The question – “how does fiction respond to nonfiction?” – implies several others. One has to do with a special kind of mimesis and asks whether formal aspects of the ‘documentary’ mode are directive for fictional modes. Another question pertains to motives. This article addresses the latter, but with an eye on criticism itself. It argues against instrumental readings that promote aesthetic values on the basis of ethical values, not because this is inherently problematic, but because such an approach risks neglecting the degree to which fiction and nonfiction alike partake in mimetic strategies that promote a ‘truth-effect’ with compelling and sometimes troubling immediacy. Without positioning it as representative of “fiction’s response”, Damon Galgut’s In A Strange Room is considered here as exemplary in its ability to disrupt the charms of mimesis through its estranging use of punctuation, self-representation, and intertextuality.
Book chapter in The New Cambridge Companion to T. S. Eliot, 2017
In the latter half of a war-torn decade, Eliot produced scores of reviews and essays but published only a handful of poems. While the most influential of his polemical pieces went on to shape literary discourse, the quatrains of Poems (1920) made but a negligible impression. In the wake of the positive reception of Prufrock and Other Observations, Eliot's formal experiments struggled to find an audience. They have been denigrated as plagiaristic, pseudo-scholarly and preparatory; they are seen to have little in common with the lyrical and psychologically poignant poems that stand on either side of these experiments. Yet Eliot's choice to trade free verse for the tautness of cross-rhymed tetrameters was deliberate. According to Ezra Pound, with whom Eliot scrutinised Théophile Gautier's quatrain poems in Émaux et Camées between 1917 and 1919, the two poets sought a way of addressing the lax formalism of their contemporaries. Eliot, perhaps less concerned with the general state of poetry than with framing his own thoughts, conceded in an interview that the “form gave the impetus to the content.” The statement is as cryptic as the content of the poetry is varied: subject matter ranges from sexual debasement to the tepidity of institutionalized religion, and the only common denominator would seem to be rhyme and rhythm. But the textual history of the quatrain poems suggests that they are also unified by an undercurrent of personal pain.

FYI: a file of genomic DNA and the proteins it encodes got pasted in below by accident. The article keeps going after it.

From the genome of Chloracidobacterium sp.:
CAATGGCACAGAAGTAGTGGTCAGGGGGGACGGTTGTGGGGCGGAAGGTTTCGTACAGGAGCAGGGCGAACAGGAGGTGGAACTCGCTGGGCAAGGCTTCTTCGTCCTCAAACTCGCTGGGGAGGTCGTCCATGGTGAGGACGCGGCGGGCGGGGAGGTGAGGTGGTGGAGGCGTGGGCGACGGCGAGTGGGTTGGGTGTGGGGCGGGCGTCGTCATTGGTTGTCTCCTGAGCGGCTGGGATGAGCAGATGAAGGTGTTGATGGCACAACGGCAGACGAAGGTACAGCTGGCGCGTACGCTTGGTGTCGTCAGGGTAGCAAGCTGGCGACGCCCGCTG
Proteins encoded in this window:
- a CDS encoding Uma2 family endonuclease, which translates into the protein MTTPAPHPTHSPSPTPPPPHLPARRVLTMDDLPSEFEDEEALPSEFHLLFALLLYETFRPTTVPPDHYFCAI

For a full list of academic publications, click here.